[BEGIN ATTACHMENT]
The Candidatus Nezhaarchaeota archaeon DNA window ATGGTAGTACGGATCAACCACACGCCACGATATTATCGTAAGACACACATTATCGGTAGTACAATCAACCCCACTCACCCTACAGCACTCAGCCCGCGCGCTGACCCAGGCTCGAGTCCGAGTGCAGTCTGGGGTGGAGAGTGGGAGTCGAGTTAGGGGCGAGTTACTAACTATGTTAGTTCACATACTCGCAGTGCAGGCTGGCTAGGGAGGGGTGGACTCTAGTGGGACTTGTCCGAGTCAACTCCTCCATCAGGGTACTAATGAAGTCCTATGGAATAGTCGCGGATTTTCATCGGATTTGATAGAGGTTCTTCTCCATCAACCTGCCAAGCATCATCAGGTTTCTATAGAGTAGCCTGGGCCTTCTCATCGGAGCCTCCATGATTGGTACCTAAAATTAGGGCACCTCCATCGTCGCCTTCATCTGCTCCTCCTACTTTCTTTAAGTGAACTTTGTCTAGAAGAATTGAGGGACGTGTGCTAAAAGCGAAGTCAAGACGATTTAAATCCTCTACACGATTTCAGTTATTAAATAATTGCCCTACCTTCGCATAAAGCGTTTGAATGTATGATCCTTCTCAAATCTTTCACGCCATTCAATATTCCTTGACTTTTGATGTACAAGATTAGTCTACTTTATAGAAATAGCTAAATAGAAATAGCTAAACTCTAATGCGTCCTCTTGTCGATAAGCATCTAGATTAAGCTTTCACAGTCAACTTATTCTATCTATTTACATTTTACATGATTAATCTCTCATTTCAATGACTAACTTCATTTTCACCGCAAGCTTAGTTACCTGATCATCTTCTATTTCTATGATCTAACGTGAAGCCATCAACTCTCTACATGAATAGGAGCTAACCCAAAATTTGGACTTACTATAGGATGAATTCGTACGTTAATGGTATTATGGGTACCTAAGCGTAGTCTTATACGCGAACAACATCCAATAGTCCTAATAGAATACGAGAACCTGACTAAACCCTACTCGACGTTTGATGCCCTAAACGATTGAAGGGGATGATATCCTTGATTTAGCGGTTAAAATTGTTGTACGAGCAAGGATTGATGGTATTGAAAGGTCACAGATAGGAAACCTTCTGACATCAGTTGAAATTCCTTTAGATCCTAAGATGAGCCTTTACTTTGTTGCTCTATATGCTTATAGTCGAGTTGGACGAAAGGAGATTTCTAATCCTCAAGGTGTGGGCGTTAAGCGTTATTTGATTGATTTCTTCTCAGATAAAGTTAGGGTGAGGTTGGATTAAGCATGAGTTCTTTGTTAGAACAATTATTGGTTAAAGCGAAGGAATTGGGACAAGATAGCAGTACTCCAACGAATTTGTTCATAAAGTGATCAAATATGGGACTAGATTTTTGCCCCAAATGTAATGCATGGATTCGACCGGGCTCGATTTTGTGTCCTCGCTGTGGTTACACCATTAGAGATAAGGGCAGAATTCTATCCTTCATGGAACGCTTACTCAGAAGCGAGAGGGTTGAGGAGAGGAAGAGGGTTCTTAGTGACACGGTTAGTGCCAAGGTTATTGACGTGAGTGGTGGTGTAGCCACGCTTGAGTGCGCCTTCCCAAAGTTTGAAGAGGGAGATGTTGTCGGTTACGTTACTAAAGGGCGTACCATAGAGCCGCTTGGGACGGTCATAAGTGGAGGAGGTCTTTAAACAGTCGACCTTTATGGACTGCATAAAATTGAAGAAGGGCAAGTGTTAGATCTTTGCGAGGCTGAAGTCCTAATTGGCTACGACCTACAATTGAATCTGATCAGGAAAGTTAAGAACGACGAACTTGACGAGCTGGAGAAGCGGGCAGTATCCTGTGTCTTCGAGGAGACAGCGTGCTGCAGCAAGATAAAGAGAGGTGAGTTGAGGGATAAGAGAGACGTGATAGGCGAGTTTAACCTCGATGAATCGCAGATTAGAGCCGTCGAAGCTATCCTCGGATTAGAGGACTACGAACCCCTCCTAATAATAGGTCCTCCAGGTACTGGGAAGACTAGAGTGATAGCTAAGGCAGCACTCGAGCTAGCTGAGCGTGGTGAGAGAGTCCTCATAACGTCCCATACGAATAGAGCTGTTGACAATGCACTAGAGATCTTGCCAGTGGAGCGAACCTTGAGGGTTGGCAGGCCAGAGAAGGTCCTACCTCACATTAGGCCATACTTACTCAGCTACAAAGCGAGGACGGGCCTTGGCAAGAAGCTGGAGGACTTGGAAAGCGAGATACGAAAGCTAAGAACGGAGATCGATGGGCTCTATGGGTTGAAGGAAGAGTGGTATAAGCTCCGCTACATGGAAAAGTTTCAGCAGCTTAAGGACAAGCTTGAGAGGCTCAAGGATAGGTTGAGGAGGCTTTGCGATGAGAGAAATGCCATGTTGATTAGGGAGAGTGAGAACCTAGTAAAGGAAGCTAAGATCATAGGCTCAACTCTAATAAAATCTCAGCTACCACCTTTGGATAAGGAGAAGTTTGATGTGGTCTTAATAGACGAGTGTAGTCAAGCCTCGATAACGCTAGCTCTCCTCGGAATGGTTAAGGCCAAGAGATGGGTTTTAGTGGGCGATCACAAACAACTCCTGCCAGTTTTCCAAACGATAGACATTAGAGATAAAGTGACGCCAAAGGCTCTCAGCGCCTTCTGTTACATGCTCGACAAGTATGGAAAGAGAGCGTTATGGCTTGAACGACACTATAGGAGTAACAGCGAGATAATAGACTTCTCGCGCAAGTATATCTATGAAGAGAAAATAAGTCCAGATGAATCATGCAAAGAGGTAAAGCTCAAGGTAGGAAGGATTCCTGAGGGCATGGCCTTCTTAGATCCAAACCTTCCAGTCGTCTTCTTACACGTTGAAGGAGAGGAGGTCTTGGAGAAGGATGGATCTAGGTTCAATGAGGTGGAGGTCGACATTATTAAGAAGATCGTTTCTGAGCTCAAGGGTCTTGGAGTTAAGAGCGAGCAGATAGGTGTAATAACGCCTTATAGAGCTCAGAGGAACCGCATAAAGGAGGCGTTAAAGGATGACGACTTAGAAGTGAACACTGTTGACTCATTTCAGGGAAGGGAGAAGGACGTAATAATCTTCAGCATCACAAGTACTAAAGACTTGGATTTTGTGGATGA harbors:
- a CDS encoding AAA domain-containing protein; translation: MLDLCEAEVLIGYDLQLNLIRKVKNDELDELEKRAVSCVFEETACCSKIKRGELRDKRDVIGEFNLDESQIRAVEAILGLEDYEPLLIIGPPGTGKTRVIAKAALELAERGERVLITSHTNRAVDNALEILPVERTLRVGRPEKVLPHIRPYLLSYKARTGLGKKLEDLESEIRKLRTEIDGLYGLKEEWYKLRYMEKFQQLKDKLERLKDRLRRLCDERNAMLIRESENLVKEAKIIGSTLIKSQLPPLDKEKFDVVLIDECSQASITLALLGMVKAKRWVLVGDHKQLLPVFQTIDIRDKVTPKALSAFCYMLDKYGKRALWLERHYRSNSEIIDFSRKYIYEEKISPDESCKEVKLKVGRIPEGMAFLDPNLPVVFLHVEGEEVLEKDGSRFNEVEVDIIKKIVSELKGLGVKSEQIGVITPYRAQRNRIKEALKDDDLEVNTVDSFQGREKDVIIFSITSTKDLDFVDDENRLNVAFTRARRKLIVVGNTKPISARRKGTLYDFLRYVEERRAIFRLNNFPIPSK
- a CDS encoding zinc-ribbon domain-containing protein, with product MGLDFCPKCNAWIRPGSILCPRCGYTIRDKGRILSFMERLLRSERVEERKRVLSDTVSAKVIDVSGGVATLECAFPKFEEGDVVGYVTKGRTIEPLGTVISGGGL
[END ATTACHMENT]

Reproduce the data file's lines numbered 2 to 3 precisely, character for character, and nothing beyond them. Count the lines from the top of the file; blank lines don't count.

- a CDS encoding AAA domain-containing protein; translation: MLDLCEAEVLIGYDLQLNLIRKVKNDELDELEKRAVSCVFEETACCSKIKRGELRDKRDVIGEFNLDESQIRAVEAILGLEDYEPLLIIGPPGTGKTRVIAKAALELAERGERVLITSHTNRAVDNALEILPVERTLRVGRPEKVLPHIRPYLLSYKARTGLGKKLEDLESEIRKLRTEIDGLYGLKEEWYKLRYMEKFQQLKDKLERLKDRLRRLCDERNAMLIRESENLVKEAKIIGSTLIKSQLPPLDKEKFDVVLIDECSQASITLALLGMVKAKRWVLVGDHKQLLPVFQTIDIRDKVTPKALSAFCYMLDKYGKRALWLERHYRSNSEIIDFSRKYIYEEKISPDESCKEVKLKVGRIPEGMAFLDPNLPVVFLHVEGEEVLEKDGSRFNEVEVDIIKKIVSELKGLGVKSEQIGVITPYRAQRNRIKEALKDDDLEVNTVDSFQGREKDVIIFSITSTKDLDFVDDENRLNVAFTRARRKLIVVGNTKPISARRKGTLYDFLRYVEERRAIFRLNNFPIPSK
- a CDS encoding zinc-ribbon domain-containing protein, with product MGLDFCPKCNAWIRPGSILCPRCGYTIRDKGRILSFMERLLRSERVEERKRVLSDTVSAKVIDVSGGVATLECAFPKFEEGDVVGYVTKGRTIEPLGTVISGGGL